Along with being one of the city’s oldest Jewish organizations, Hillel is the epicenter of Jewish culture on campus. We caught up with Hillel’s Jewish Educator Dov Whitman at their newly renovated building on Stanley Street to hear his thoughts on the Jewish experience and the peace process between Muslims and Jews.
What’s the purpose of the Hillel house?
To give students meaningful Jewish experiences so that they can enrich themselves and enrich others.
Tell me about the Hillel house building here on Stanley Street.
It’s a home for Jewish students at Concordia and McGill as well as students in CEGEP. We have a fully Kosher restaurant and wireless access. We have people passing through, coming to meetings and to study and, we also have student residences here.
How is Hillel trying to bridge the gap to peace between Jewish and Muslim groups at Concordia?
In the past year there have been a lot of political issues between Hillel and Muslim student groups. Beginning last year and following into this year, we’ve tried to go in a complete different direction. We decided, rather than yelling at each other, to sit down in a room together and start talking. So last year we had dialogues between the Jews and the Arab student associations, the Muslim student associations, we’ve even done a few things with Solidarity for Palestinian Human Rights. Even though obviously a lot of the different groups disagree with each other, we’re able to communicate.
It was the Concordia Middle Eastern Day a few weeks ago, how did that go?
It was perfect. It was a day of only culture, no politics, no issues. Everybody participated in it, including Hillel. Everyone got along. We have pictures of a Hassidic Jew dancing with a Muslim.
Would you say Israelis have much in common culture-wise with other communities in the Middle East, such as in Lebanon, for example?
With certain groups of Israelis there are a lot of similarities. Of course, there’s always the age-old dispute about who invented the falafel. Was it the Israelis? Was it the rest of the Middle East? Everyone [argues over it] but everyone likes a falafel.
How can Concordia students be a part of
Hillel’s peacemaking efforts?
Students can join Hillel, because we are very active in bringing the different student groups together. You do not have to be Jewish to join Hillel. The great thing about Hillel is anyone who gets involved and has an idea for a peace project can get it done. We’ll give you money, we’ll give you staff, resources and publicity.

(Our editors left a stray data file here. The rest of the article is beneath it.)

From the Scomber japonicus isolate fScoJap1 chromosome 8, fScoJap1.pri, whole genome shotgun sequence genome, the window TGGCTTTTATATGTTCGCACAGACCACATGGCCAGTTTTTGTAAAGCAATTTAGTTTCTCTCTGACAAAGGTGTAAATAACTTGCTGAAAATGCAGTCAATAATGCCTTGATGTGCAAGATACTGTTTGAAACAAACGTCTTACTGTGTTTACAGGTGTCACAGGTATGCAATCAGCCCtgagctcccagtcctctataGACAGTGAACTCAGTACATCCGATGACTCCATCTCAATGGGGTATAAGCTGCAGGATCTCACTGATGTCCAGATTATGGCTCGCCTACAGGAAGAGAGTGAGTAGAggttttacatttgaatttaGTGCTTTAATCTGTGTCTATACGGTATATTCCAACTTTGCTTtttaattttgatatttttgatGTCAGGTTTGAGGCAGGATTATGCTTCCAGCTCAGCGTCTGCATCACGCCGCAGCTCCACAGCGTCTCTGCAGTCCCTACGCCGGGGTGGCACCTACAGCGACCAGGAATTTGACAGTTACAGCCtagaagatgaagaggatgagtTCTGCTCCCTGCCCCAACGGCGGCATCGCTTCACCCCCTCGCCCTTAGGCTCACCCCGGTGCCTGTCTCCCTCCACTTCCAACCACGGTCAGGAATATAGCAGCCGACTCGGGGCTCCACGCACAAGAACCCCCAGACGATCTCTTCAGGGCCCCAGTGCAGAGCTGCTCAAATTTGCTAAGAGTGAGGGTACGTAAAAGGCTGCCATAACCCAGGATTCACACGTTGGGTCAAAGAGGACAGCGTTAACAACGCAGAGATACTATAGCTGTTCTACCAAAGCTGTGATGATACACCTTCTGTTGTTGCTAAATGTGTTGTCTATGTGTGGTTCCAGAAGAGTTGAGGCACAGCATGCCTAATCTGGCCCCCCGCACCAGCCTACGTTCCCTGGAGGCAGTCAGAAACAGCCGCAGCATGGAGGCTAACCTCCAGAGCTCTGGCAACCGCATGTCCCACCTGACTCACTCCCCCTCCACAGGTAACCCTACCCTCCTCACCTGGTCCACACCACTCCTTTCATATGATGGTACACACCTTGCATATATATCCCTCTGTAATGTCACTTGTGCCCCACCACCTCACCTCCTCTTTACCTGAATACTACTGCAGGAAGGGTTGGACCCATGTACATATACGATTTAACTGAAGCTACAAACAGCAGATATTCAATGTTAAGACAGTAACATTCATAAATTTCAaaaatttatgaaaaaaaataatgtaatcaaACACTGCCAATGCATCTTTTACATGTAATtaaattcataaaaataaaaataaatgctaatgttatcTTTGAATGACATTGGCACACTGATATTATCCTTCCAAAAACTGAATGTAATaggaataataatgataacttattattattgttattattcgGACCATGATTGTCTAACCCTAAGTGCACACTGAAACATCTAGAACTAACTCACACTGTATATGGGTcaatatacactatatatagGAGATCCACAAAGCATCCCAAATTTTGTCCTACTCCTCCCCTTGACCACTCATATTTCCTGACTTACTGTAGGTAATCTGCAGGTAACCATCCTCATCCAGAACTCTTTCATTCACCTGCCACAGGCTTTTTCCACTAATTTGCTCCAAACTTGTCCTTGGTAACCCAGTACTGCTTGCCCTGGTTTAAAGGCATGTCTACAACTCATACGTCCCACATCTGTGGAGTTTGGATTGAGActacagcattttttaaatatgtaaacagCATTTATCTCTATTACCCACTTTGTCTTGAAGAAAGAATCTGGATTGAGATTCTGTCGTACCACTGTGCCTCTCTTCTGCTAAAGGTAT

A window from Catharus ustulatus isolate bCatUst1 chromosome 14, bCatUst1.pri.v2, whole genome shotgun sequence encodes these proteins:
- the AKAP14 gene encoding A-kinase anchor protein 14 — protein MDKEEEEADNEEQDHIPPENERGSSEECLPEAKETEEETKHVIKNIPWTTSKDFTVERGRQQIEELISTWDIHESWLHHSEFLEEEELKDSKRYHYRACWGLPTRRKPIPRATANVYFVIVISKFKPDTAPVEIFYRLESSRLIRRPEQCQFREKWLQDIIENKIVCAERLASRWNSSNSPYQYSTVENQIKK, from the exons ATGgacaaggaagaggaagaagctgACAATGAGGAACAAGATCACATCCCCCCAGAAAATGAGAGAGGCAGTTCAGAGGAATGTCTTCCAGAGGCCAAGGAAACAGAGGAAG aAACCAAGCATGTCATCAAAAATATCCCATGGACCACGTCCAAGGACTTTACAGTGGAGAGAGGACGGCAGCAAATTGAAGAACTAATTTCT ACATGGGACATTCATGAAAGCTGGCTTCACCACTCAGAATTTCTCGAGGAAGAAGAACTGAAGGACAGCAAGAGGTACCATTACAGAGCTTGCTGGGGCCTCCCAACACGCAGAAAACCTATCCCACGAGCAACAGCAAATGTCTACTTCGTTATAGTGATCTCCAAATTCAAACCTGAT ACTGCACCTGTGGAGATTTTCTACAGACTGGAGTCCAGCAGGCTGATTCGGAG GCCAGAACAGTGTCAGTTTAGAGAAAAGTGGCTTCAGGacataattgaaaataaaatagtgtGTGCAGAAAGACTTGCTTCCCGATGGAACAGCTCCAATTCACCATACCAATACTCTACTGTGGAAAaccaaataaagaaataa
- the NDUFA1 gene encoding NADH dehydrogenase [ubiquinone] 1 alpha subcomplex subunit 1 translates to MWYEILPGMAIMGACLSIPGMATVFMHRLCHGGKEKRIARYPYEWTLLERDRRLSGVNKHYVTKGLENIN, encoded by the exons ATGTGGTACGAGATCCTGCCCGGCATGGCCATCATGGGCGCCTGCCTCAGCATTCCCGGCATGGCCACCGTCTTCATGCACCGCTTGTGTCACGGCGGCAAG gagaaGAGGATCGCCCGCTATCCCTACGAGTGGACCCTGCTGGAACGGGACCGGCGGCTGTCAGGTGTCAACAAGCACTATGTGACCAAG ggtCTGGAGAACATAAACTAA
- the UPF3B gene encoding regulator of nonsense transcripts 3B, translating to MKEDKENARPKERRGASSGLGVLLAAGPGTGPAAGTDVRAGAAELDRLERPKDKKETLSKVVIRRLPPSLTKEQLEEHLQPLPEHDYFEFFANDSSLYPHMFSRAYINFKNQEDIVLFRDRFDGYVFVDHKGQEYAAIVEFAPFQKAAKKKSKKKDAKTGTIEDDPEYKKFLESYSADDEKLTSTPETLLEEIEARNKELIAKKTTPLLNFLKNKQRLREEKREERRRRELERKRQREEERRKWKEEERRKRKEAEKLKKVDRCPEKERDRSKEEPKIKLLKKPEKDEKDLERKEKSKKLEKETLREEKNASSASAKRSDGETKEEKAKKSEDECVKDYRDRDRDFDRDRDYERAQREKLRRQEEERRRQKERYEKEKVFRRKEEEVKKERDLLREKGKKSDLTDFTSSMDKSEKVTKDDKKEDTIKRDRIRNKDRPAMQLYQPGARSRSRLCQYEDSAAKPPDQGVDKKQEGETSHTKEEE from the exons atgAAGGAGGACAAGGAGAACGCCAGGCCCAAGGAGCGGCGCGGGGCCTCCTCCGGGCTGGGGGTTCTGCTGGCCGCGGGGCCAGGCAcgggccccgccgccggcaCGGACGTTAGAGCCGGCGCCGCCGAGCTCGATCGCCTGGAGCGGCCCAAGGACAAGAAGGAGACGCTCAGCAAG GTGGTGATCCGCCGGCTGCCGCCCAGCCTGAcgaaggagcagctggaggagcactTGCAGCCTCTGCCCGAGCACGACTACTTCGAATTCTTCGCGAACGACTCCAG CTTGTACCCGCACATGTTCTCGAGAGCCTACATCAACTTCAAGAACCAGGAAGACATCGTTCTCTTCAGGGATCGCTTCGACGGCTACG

Do you offer any services to non-Jewish students?
Everything that we do here is offered to everyone, Jewish and non-Jewish. The meals, the holiday dinner, the classes. You don’t have to be Jewish to come.
What is one of the most innovative programs that Hillel is promoting?
Rosh Hashanah Lite. It’s an abridged version of the high holiday service. Instead of coming to the synagogue for hours and hours, you come for one hour.
Are there a lot of non-Jews who come here?
A lot of people come here looking for information. I’m very happy to talk to people about it. I was actually teaching a class at Concordia last year called Judaism 101 and no one in the class was Jewish. We also do a lot of interfaith events. [A few weeks ago,] we had a world renowned Rabbi come to speak, and we had an amazing group here, we had Catholics, representatives from the MSA at Concordia and McGill, and representation from the Sikh students.
Have you heard of anyone experiencing anti-semitism at Concordia?
We don’t hear that students experience anti-Semitism often. You always have a professor once in a while that says Israel has no right to exist but being anti-Israel is not the same thing as being anti-Semitic. Sometimes people perceive them as being the same thing, but they are two different things and not necessarily connected. But in general, pure anti-semitism, [is something] people hardly feel on campus.
Has Hillel ever felt misunderstood by the Concordia administration?
I think every student group has felt misunderstood by the administration! I know certainly, at the beginning of the year when the administration was taking the Mezzanine from the CSU, as a student group, Hillel was together with all the student groups lobbying for more student rights and more student power, I certainly think that’s a good thing. In general, we get along well with the administration and we don’t encounter any serious problems.
What else would you like say about Hillel?
Hillel is an extremely open and welcoming place. People have different ideas of what they think it is and who they think it is for, but Hillel is for everyone. Anyone is welcome to come through the doors and all who come will be welcomed warmly.